Warwickshire (UK), July 29 (ANI): Troy Cooley's reputation as the world's premier fast-bowling coach depends on whether he can rehabilitate Mitchell Johnson in time to save the Ashes.
He was lauded as the architect of Australia's defeat in 2005, and England was said to have missed his magic touch when Steve Harmison lost his radar in the following series, in which Australia had the pace bowling guru and won 5-0.
Harmison once said losing Cooley was like losing legendary striker Alan Shearer from his beloved Newcastle United, while the injury-prone Simon Jones likened his influence to that of an older brother and remains in regular contact with him.
According to The Age, Cooley's former boss, Duncan Fletcher, gave him enormous credit for the transformation of Harmison, Jones, Andrew Flintoff and Matthew Hoggard into a formidable seam attack.
''I cannot hand Cooley enough praise. They all have enormous respect for him as a mentor and a coach; psychologically he fits into their group superbly,'' the former England coach wrote in his book, Ashes Regained.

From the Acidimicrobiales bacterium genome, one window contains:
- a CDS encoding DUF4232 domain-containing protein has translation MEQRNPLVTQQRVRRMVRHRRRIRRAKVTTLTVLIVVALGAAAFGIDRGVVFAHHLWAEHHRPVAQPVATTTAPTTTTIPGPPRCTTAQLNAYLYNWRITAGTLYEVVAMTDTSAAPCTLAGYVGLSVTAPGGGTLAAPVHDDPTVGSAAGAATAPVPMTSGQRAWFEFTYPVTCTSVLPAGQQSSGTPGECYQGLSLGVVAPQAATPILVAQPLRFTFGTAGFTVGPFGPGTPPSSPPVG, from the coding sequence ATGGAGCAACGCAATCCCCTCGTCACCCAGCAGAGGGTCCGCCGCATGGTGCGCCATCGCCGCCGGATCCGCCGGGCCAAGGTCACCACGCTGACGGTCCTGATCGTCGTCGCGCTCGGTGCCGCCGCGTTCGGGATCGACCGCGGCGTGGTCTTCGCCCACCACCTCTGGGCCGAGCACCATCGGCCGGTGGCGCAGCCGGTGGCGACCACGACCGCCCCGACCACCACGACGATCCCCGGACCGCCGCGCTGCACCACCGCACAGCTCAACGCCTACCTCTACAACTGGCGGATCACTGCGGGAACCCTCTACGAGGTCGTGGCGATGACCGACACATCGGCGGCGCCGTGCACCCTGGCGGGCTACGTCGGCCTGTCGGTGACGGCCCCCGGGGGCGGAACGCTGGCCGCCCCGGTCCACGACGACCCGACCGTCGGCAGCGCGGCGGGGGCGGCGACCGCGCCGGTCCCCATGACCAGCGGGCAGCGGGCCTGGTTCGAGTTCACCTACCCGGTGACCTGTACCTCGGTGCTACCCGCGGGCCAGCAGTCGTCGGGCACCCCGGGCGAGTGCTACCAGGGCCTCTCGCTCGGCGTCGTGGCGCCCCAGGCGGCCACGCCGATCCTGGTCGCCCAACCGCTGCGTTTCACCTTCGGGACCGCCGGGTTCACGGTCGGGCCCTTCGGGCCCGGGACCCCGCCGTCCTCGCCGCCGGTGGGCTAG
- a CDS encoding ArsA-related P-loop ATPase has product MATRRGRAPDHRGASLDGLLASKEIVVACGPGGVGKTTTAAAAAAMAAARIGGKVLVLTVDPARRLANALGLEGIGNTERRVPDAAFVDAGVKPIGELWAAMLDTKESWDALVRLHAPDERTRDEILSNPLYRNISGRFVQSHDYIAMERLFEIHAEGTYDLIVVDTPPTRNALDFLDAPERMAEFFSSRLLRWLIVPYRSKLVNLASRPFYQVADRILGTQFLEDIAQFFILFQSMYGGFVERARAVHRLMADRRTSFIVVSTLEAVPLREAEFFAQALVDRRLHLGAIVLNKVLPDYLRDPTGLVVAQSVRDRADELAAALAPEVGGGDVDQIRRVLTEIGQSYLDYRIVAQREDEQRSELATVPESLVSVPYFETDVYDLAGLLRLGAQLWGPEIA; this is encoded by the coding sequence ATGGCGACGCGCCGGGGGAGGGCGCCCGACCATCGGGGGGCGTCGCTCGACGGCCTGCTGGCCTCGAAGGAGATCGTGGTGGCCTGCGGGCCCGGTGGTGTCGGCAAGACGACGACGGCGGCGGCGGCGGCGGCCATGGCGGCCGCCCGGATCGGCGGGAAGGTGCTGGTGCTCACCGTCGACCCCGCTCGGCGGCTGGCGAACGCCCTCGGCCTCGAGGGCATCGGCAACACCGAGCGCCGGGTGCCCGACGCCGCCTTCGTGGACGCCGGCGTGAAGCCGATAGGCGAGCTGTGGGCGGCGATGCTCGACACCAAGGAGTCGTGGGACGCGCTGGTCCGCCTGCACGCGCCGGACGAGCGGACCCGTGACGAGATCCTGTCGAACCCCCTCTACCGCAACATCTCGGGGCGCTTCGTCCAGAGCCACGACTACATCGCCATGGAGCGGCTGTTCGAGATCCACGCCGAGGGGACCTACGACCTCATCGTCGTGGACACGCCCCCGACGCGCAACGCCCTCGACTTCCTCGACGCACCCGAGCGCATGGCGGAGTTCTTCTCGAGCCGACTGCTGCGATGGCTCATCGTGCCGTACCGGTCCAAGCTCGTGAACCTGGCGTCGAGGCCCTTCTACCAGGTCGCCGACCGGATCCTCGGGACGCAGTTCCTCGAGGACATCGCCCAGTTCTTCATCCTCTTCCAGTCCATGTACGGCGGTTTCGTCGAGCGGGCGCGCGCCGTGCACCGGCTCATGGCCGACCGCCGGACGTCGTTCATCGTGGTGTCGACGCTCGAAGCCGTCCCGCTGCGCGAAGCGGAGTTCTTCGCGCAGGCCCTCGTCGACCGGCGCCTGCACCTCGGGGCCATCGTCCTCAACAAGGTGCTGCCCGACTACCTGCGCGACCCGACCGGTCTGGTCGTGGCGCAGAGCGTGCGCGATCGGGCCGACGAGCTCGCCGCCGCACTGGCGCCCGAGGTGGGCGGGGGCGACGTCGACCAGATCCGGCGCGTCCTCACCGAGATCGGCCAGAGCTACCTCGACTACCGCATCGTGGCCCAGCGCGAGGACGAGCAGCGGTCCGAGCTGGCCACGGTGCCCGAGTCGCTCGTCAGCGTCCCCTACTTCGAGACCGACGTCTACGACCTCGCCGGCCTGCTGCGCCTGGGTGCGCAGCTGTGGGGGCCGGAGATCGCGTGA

The former Tasmanian pace man was brought back into the Australian fold, much to the annoyance of Fletcher and at great expense to Cricket Australia, precisely for moments like this one.
''He would make his wage in one Test match if he can get Mitchell Johnson back to full flight in this third Test,'' said Damien Fleming, the former Test paceman and Centre of Excellence coach.
''As a coach sometimes you get too big a rap when everything is going well and then you cop it more when things go the other way.
The problem is you can't perform for the players on the field, you can only prepare them, and my big worry with Mitch is that when it's going badly he doesn't seem to be able to coach himself on the field to get himself back into the battle,'' said Fleming
Bowlers who have worked with Cooley in England and Australia say his strength is as much about morale as mechanics and Johnson is in desperate need of an overhaul on both fronts.
Cooley's coaching credentials are impeccable and his mystique as a pace guru was enhanced when he armed England's bowlers with destructive reverse swing in 2005. However, it was generally acknowledged that Australia missed a trick in India last year when Zaheer Khan used it better than the Australian bowlers by scuffing up the ball early, a technique they have tried to emulate in England. (ANI)